The unspoken space between

Cold irony and sober reality in ‘Thank You For Your Service’

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Caitlin Rockett | Boulder Weekly

When writer/director Jason Hall’s brother returned home from the 1990s conflict in the Middle East, he did so with his “arms and legs and sense of humor intact.” However, the more Hall talked to his brother, the more he realized something inside him had changed, something unspoken.

It was a familiar realization, one anyone related to a soldier of war would recognize. Hall saw it in his uncle, who fought in Vietnam, and his grandfather, who flew in World War II. As Hall put it, the distance between him and those who returned from combat became “the unspoken space between us.”

Those unspoken spaces between soldier and civilian form the core of Hall’s latest film, Thank You For Your Service.

Based on the non-fiction book by David Finkel, Thank You For Your Service tells the story of three soldiers — Adam Schumann (Miles Teller), Tausolo Aieti (Beulah Koale) and Will Waller (Joe Cole) — returning home from Iraq; all with minimal physical scars but deep psychological ones.

Schumann, Aieti and Waller quickly discover that they are incapable of vocalizing what combat was like or discussing what they saw and did. Schumann feels particular guilt for having dropped a wounded soldier, further crippling him. Nightmares haunt all three and sleep is rare. Drinking is common, particularly in each other’s company, where they feel as relaxed as possible.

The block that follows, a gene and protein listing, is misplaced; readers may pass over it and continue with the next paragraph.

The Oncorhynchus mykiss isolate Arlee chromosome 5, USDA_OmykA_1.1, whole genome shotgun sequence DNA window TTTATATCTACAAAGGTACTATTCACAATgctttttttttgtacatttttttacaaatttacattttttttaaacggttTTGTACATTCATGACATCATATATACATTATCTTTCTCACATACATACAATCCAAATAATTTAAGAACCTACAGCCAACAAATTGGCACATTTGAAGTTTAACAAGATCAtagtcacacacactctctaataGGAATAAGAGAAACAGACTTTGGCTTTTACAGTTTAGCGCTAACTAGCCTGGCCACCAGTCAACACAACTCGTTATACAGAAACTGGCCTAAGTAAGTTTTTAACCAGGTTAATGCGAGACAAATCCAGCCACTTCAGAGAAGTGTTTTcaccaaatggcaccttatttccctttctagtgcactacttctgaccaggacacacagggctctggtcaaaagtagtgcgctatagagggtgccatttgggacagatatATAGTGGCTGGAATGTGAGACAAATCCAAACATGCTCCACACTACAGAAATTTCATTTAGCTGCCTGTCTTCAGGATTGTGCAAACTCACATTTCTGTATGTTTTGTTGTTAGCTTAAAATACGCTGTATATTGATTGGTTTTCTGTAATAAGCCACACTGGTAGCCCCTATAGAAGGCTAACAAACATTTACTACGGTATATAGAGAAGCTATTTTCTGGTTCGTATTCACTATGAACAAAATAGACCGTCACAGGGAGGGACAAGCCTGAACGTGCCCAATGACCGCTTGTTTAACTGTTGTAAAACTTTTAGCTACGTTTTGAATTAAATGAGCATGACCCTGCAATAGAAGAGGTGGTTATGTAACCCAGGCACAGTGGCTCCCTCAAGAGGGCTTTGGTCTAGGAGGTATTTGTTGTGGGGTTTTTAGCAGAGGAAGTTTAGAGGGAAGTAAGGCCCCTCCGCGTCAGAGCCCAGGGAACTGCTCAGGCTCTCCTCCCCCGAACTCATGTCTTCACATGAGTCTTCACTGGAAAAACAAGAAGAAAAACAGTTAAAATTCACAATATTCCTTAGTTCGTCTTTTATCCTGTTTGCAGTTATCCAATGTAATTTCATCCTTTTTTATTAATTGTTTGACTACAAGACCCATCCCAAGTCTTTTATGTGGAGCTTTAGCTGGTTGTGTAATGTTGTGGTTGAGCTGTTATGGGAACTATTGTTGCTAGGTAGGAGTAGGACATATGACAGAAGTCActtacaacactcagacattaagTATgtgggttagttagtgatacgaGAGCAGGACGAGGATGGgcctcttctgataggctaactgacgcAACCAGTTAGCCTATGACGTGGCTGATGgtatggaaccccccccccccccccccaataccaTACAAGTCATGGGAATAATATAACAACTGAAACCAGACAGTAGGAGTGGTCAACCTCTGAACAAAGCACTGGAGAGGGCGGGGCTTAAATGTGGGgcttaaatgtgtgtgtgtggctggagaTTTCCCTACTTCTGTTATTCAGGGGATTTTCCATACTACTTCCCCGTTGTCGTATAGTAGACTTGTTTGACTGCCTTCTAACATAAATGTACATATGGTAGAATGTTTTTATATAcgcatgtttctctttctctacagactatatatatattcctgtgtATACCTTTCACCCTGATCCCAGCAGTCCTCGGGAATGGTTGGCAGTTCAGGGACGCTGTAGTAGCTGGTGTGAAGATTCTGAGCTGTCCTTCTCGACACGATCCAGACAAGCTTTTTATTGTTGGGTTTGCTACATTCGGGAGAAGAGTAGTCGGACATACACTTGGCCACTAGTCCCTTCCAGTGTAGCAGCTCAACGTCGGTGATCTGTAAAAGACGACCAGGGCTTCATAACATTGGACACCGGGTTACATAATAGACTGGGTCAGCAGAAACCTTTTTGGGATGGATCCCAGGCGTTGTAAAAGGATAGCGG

This does little to help their relationships at home, which only become further strained by a lack of communication and empathy. One fiancée decides it’s too difficult and leaves without saying goodbye. Another grows distant. The unspoken spaces between become chasms, and the soldiers fear that the future awaiting them is far worse than anything they faced in combat.

Thank You For Your Service is no rah-rah propaganda wrapped in the American flag; it is a grim and sobering story about the difficulties soldiers face as they return home, the apathy with which non-soldiers look at them and the frustrating Department of Veterans Affairs. The scenes at the VA, just enough and not too much, give a sense of a very different kind of hell that awaits those who gave so much; one populated by kind people and ruled by infuriating bureaucracy. These VA workers try to do their best, but with little resources and a finite number of hours in the day, there is only so much they can accomplish. But try telling that to the soldier who hasn’t slept in weeks and just wants help.

Many movies have covered this territory — The Best Years of Our Lives, Born on the Fourth of July and Coming Home to name a few — but they pale in comparison to the number of films that fan the flames of combat in the name of patriotism. Thank You For Your Service helps balance the equation. It is not a perfect film, nor will it fix the multitude of problems surrounding war and veterans, but it can help get the conversation going. We have to start somewhere. 

This review previously appeared in The Reader of Omaha, Nebraska.

On the Bill: Thank You For Your Service. Century Theatre, 1700 29th St., Boulder. Tickets start at $7.65: cinemark.com